After reading a few chapters of The Manual of Psychomagic, I wasn't sure yet whether to take the author Alejandro Jodorowsky seriously. Was he a mad man? Was this book in earnest? The Manual of Psychomagic's collection of bizarre dramatic acts, prescribed for psychological problems, purportedly helped his consultants. These acts are childish, scatological, kinky, sadistic, artistic, offensive, emotionally moving and at times immoral or illegal but they are not shamanic. I laughed so hard I cried at times. At other moments I found the book revolting.
Psychomagic is written as if it is not a parody despite its every attempt to make a farce of family problems, Freudian theory, traditional African and Latin America magic and Western occultism. On his Spanish language website, Jodorowsky describes himself as a mystic atheist. He does not believe in magic. The theory behind psychomagic is that your unconscious mind is not literal nor verbal so you perform these rituals to reach that part of yourself that cannot be healed by talking. Freudian psychological dilemmas are presented in random order with a psychomagic ritual cure. The initial problems involve typical Freudian problems of incest, vaginal insecurity and feeling inadequate as a man because of your father's competitiveness. Each of these Freudian problems is treated with a psychomagic recipe.
The recipes or spells are derived from the imagination of Jodorowsky, hoodoo love and grave magic, even an occult exercise from Paschal Beverly Randolph's Magia Sexualis. None of these traditional or copyrighted sources are acknowledged. Some of the cures are at best ill advised, at worst prone to make the participants ill, ruin their reputations, get them disowned, or locked up. For example, a woman who has been made to feel inadequate for being a woman without a penis is advised to insert coins in her vagina so she comes to see her sexual self as valuable. A mother whose daughter has an eating disorder is described hiring actors to kidnap the daughter so the daughter realizes life is worth living. Children who have problems with a deceased parents are frequently sent to the graveyard with photos, honey, even a pistol to shoot at the headstone. Mixed between these outrageous suggestions, are sometimes beautiful, sentimental spells.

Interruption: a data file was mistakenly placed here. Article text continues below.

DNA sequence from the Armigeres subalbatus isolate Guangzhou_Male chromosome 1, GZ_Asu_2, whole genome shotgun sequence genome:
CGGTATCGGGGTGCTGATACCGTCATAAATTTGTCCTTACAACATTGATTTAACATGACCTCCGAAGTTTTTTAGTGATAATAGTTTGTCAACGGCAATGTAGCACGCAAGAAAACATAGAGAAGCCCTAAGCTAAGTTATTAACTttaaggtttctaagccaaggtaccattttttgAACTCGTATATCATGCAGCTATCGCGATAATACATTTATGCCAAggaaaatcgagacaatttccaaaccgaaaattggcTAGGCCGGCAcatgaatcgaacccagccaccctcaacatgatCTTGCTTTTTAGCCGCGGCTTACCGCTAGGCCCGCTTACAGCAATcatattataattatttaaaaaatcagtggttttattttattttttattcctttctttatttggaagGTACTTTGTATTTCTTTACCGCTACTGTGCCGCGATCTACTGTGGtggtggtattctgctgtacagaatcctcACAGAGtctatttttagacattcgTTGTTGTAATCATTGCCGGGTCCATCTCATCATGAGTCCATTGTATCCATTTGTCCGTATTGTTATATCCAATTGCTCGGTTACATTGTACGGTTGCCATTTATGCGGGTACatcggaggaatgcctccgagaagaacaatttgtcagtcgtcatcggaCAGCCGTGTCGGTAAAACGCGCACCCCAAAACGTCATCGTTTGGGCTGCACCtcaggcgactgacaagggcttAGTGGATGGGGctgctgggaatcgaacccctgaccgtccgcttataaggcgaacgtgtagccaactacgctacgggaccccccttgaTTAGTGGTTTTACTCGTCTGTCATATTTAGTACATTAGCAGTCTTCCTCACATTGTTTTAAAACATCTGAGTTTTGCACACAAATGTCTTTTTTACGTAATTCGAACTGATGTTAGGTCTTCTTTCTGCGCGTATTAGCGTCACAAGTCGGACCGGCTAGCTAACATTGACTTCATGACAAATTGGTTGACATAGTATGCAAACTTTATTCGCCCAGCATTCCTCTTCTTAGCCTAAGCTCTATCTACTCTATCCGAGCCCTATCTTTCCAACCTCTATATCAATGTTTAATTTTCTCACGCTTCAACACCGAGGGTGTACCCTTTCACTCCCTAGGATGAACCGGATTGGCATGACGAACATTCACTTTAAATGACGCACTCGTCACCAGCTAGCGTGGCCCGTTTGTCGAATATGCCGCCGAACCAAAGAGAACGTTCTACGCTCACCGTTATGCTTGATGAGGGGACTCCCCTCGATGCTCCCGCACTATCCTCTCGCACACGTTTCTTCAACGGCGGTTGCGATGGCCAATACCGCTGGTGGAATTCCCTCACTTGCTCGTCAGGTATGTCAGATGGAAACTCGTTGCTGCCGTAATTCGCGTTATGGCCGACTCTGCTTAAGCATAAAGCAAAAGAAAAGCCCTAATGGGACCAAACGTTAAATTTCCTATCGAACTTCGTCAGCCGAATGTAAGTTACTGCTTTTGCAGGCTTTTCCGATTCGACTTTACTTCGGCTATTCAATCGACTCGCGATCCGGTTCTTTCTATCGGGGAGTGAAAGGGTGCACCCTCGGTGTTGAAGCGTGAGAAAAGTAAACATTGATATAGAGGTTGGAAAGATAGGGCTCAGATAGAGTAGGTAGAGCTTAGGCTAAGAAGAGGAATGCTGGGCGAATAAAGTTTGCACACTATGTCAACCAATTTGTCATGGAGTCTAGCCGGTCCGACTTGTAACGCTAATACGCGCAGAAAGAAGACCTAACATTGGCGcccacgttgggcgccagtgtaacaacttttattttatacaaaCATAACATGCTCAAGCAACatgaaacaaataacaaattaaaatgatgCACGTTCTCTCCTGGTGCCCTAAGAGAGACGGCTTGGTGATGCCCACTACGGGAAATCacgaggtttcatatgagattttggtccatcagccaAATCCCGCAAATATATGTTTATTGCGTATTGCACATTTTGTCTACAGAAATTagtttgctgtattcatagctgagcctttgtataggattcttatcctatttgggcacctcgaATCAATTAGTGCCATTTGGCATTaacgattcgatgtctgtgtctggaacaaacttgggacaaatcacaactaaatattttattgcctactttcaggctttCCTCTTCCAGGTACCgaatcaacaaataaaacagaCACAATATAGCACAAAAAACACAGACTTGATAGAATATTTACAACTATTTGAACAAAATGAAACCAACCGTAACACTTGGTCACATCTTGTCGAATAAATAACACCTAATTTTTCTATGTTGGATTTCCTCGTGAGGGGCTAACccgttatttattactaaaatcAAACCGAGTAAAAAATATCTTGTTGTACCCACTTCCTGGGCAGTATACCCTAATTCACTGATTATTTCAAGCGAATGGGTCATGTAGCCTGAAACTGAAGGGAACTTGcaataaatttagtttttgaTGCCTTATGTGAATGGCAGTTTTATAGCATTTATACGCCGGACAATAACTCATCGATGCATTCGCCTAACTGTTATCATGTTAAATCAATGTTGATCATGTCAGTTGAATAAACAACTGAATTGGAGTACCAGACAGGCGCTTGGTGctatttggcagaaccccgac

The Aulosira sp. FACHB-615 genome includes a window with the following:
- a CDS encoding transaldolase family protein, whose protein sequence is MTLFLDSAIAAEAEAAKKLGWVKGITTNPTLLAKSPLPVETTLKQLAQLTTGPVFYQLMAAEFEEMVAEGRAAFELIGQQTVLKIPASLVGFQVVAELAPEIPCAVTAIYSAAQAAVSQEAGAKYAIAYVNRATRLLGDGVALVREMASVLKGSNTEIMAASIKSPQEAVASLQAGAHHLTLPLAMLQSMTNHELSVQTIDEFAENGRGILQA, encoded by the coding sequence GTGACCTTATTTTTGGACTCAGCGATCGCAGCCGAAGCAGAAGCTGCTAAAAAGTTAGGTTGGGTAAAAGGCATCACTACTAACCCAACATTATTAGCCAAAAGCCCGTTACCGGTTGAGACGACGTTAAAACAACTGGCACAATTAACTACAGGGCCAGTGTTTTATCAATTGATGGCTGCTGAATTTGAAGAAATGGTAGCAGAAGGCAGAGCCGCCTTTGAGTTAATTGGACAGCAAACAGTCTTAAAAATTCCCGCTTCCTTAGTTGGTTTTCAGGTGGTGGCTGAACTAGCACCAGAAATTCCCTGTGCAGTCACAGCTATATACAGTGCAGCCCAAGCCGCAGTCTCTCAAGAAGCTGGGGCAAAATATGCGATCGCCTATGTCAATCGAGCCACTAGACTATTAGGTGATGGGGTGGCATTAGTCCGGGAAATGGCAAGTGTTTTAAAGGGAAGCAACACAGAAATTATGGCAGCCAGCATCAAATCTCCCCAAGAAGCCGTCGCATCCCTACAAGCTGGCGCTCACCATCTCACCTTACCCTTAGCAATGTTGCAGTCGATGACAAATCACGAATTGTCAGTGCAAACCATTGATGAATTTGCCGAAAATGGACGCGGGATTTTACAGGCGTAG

It is unfortunate that the publishers did not include an introduction to the author who is better known in the Spanish-speaking world and France where he has resided for decades. His life story as a mime with Marcel Marceau, member of the absurdist theatrical group Panic Movement, cult filmmaker, author and Tarot reader could hardly be stranger if written by David Lynch. Used as a workbook of theater, these psychomagic acts could inspire better performance. Some of the scenes come across as the worst of Latin American telenovelas brought to life. Other acts such as the one suggested for the healing of the victims of the 1968 Tlateloco massacre are larger than life and too expensive for the consultant to enact. The best way to read this book is out loud with friends so you can all laugh together or groan. I did this and we giggled hysterically. We discussed that an even better way to use this book was to have a party in which guests choose a section they wish to enact. Depending on your friends and their psychological problems, this will either be a cathartic, enjoyable experience or the end of your social life. Under no circumstances should this book be treated as a genuine self-help book. It is an act of theatrical anarchy. Read with caution, believe nothing.
~review by Larissa Viana
Author: Alejandro Jodorowsky
Inner Traditions International, 2015
Originally published in Spanish 2009 under the title Manual de Psicomagia
pp. 245, $19.95